Mandarin isn’t the easiest language to learn, but knowing a couple key words is essential to avoid being rude when visiting a foreign country. In this blog article we go over the proper way to say cheers in Mandarin.
Cheers in Mandarin
The most common toast is ganbei. The cheers is pronounced “gon bay” and means dry cup. Because of this after a toast it’s customary to try and finish your glass. We highly recommend you don’t fill it up the whole way or you will be calling it an early night after the 2nd or 3rd toast. However, you may also hear the term banbei which is a nicer toast and means you only need to finish roughly half your glass.
China does take their traditions very seriously so if you plan on participated in a cheers, you will be expected to join for the remainder of the night. It is considered rude if you start to drink and then decide to stop while everyone else in your group continues. For this reason if you don’t plan on drinking for the night make sure your intentions are clear from the start. The more common excuses you can use is health issues or religious reasons.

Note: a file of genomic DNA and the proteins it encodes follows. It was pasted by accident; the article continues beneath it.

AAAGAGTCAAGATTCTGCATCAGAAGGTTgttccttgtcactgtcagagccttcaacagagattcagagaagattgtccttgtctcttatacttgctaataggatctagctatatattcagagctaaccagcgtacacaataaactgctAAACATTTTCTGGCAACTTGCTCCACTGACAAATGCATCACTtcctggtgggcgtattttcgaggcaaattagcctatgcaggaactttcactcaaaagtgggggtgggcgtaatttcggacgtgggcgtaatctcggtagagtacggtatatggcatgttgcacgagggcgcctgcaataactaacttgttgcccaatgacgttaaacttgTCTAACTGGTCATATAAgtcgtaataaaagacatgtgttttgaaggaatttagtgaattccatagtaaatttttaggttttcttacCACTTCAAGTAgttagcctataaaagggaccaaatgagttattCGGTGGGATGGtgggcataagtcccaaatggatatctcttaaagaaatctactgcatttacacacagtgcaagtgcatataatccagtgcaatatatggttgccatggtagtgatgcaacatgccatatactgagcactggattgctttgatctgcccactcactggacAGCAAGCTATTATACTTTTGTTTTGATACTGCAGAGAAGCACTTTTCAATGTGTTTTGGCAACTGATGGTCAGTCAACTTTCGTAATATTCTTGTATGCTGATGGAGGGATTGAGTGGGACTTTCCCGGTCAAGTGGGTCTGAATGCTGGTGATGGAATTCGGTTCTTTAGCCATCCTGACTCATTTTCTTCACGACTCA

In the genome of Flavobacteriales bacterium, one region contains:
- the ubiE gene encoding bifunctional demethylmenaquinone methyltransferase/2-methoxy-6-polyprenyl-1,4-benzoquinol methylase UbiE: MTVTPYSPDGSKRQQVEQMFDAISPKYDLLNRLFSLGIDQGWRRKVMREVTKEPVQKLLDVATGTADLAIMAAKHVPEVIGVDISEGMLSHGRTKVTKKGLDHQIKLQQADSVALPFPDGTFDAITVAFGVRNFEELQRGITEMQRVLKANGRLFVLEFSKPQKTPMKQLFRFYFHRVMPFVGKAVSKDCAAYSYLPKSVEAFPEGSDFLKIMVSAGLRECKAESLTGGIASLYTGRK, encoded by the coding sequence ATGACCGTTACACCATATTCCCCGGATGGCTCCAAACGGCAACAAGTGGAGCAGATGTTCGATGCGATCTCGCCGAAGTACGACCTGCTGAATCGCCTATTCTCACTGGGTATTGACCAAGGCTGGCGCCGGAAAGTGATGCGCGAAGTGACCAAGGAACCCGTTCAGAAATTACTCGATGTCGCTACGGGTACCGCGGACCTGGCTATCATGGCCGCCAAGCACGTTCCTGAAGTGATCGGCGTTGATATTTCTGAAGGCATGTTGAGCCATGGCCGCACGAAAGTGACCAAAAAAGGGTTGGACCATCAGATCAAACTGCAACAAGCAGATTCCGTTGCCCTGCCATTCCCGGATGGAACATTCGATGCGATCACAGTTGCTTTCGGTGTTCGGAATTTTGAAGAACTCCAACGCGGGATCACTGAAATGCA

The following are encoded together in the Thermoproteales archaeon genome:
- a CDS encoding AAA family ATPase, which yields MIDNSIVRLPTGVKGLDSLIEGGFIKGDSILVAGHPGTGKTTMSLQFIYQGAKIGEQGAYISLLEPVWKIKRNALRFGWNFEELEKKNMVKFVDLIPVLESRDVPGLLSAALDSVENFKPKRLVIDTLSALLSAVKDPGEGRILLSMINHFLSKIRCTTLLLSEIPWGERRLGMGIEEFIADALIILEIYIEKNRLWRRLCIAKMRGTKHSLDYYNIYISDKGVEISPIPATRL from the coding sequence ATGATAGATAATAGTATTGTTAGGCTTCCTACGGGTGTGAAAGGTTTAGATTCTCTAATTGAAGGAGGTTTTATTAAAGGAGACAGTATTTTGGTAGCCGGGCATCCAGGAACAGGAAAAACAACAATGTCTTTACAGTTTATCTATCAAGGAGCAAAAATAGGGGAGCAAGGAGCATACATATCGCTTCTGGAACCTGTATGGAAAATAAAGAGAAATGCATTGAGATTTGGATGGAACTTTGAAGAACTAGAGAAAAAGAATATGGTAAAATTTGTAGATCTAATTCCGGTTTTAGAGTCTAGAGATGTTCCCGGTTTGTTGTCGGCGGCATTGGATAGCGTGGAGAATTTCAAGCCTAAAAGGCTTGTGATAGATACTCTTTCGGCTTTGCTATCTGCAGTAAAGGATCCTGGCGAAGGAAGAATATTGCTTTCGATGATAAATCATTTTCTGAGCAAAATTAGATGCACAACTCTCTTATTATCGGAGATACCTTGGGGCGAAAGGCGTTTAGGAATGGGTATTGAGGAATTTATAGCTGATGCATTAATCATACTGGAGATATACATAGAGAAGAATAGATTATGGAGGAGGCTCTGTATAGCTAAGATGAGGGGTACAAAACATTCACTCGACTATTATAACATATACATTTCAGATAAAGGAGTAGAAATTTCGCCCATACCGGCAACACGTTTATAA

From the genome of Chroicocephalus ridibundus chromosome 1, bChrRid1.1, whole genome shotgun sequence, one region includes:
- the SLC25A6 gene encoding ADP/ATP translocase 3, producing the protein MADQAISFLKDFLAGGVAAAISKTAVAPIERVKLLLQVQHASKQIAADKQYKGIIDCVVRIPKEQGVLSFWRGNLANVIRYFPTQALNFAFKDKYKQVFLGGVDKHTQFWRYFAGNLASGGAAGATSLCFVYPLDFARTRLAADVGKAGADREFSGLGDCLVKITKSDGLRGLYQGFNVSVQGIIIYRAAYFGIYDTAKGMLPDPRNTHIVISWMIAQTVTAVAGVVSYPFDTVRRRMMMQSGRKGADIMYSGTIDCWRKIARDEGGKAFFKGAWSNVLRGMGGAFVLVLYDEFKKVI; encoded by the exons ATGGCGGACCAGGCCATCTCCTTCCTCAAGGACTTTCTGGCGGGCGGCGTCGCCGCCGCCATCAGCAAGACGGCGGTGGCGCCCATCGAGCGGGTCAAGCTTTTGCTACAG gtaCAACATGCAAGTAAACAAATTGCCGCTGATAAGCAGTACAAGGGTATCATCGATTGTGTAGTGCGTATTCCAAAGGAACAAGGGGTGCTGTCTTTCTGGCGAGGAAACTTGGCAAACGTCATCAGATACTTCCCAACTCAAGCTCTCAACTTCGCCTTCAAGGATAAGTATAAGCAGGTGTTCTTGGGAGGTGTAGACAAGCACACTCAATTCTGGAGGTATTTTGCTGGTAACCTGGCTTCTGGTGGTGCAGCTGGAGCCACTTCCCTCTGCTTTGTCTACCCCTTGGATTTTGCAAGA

While speaking Mandarin you may also hear the word Pijiu which means beer. If it’s going to be a long night it may be better to cheers to beer rather than wine or Baijiu to make sure you can last the night. Locals really don’t mind what you are drinking, as long as you are drinking.